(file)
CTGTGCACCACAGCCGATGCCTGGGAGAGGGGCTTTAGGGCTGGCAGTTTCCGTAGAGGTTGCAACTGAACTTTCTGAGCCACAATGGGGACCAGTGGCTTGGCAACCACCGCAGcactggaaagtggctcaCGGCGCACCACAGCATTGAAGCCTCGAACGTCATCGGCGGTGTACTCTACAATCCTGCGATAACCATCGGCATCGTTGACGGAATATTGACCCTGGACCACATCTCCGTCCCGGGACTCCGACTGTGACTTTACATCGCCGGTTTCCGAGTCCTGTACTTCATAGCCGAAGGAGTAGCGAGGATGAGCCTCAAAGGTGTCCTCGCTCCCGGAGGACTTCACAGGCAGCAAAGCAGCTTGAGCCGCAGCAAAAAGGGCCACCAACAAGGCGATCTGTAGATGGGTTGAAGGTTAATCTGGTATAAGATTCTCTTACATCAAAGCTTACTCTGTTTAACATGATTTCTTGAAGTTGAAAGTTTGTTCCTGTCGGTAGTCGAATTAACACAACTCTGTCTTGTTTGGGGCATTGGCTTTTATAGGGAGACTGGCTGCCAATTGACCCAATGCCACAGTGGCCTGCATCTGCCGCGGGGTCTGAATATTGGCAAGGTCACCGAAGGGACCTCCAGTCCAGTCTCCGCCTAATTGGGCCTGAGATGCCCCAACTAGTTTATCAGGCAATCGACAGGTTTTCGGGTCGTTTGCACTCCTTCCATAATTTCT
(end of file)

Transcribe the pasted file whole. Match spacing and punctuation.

CTGTGCACCACAGCCGATGCCTGGGAGAGGGGCTTTAGGGCTGGCAGTTTCCGTAGAGGTTGCAACTGAACTTTCTGAGCCACAATGGGGACCAGTGGCTTGGCAACCACCGCAGcactggaaagtggctcaCGGCGCACCACAGCATTGAAGCCTCGAACGTCATCGGCGGTGTACTCTACAATCCTGCGATAACCATCGGCATCGTTGACGGAATATTGACCCTGGACCACATCTCCGTCCCGGGACTCCGACTGTGACTTTACATCGCCGGTTTCCGAGTCCTGTACTTCATAGCCGAAGGAGTAGCGAGGATGAGCCTCAAAGGTGTCCTCGCTCCCGGAGGACTTCACAGGCAGCAAAGCAGCTTGAGCCGCAGCAAAAAGGGCCACCAACAAGGCGATCTGTAGATGGGTTGAAGGTTAATCTGGTATAAGATTCTCTTACATCAAAGCTTACTCTGTTTAACATGATTTCTTGAAGTTGAAAGTTTGTTCCTGTCGGTAGTCGAATTAACACAACTCTGTCTTGTTTGGGGCATTGGCTTTTATAGGGAGACTGGCTGCCAATTGACCCAATGCCACAGTGGCCTGCATCTGCCGCGGGGTCTGAATATTGGCAAGGTCACCGAAGGGACCTCCAGTCCAGTCTCCGCCTAATTGGGCCTGAGATGCCCCAACTAGTTTATCAGGCAATCGACAGGTTTTCGGGTCGTTTGCACTCCTTCCATAATTTCT